Staying Connected

May 29, 2020

Written by Scott Miller

It’s 9am on Wednesday, May 27, 2020. Lancaster County’s re-open status is Red. Wherever you may live when you were in the Red Phase, how many people did you greet in the morning? In all fairness I was on the 7am–9am schedule to sanitize high-touch surfaces. Last week we learned that COVID-19 isn’t readily transferred on surfaces; nonetheless, as a precaution, we continue to sanitize high-touch surfaces on a regular schedule.

In those two hours, more than 30 people exchanged greetings with me. It was very safe: we were all wearing masks and all social distancing, and our interactions were brief while in passing. Still, that’s a bunch of people. Some were staff, but many were residents. About five of them were sitting in the apartment suites lobby, all seated at least six feet apart and wearing masks. They are there each morning to socialize and talk.

If you don’t live at Garden Spot Village, you may have the impression that living at a retirement community during the pandemic is more restrictive and socially confining than living where you do now. I can’t speak for other retirement communities, but I can speak about what I’m involved with at Garden Spot Village. There’s a bunch of staff doing everything they can think of to create a safe and healthy environment. At least a half a dozen of the people who greeted me this morning specifically commented how thankful they are to live here.

I think the key word in that last sentence is “live.” Life goes on, even if it looks different. Although there are many safety protocols in place, people can still see and safely interact with others if they choose. This situation has highlighted how much we need social interaction.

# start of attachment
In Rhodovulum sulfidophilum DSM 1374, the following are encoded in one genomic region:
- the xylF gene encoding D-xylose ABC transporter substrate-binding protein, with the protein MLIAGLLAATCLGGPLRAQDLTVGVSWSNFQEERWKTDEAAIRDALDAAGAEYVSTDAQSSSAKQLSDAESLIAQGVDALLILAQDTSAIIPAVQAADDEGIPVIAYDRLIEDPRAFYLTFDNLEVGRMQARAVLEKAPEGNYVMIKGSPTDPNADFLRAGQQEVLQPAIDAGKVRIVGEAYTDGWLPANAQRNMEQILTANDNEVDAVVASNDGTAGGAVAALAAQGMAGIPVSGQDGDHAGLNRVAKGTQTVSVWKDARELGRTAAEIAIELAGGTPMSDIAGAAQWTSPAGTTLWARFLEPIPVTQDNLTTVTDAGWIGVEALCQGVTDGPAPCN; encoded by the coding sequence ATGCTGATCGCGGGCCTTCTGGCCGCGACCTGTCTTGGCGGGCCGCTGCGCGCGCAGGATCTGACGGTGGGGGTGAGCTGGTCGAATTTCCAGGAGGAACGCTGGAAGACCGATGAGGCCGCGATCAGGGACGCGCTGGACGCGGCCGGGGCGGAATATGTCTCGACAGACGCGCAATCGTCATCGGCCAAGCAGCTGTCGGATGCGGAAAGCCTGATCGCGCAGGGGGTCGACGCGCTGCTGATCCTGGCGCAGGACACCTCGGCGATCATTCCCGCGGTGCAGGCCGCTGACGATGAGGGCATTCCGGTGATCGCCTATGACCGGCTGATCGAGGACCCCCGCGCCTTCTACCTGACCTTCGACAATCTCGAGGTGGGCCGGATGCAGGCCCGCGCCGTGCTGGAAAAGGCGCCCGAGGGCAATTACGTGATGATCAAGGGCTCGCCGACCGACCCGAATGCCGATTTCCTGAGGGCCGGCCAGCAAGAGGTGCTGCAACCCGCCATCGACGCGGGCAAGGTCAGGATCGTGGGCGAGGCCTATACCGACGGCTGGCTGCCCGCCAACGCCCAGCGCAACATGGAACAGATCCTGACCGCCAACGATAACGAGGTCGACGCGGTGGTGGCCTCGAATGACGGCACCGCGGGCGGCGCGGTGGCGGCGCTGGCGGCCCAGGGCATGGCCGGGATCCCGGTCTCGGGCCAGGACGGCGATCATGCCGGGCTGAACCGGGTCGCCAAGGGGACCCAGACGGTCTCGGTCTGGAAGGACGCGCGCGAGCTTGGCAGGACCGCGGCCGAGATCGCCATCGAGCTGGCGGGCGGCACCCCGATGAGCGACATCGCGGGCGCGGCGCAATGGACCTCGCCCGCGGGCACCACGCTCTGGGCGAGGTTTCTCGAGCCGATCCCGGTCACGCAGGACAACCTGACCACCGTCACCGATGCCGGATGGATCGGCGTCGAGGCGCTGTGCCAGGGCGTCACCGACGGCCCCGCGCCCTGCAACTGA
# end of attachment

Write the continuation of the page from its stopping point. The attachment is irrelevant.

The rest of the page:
When you are looking from the outside in, and given all the negative media attention to nursing homes, it’s very easy to translate “nursing home” to “retirement community.” It’s important to keep in mind that retirement communities, Garden Spot included, have nursing homes. Skilled nursing is only one aspect of service; more than 80% of the people live in residential living, which is like living anywhere else with a lot of extras! Once they experience it, people say it’s better than living anywhere else.

While the campus is currently closed to visitors, people in residential living are free to leave campus to get groceries, run errands and more. Garden Spot is encouraging residents to stay on campus as much as possible—we’re delivering groceries and providing many other services to make that possible—but people are not prohibited from leaving campus if they choose. One of the benefits of living in a community like Garden Spot is that there was an Emergency Response Plan in place before this all started. We’ve been communicating safe practices to everyone, residents and staff from the beginning of March. It’s the advantage of living in community—people look out for each other.

While Garden Spot may appear unappealing with a partial view from the outside in, from the inside out it is extremely appealing. The people living here continually express how grateful they are for a safe, healthy place to live where life goes on.

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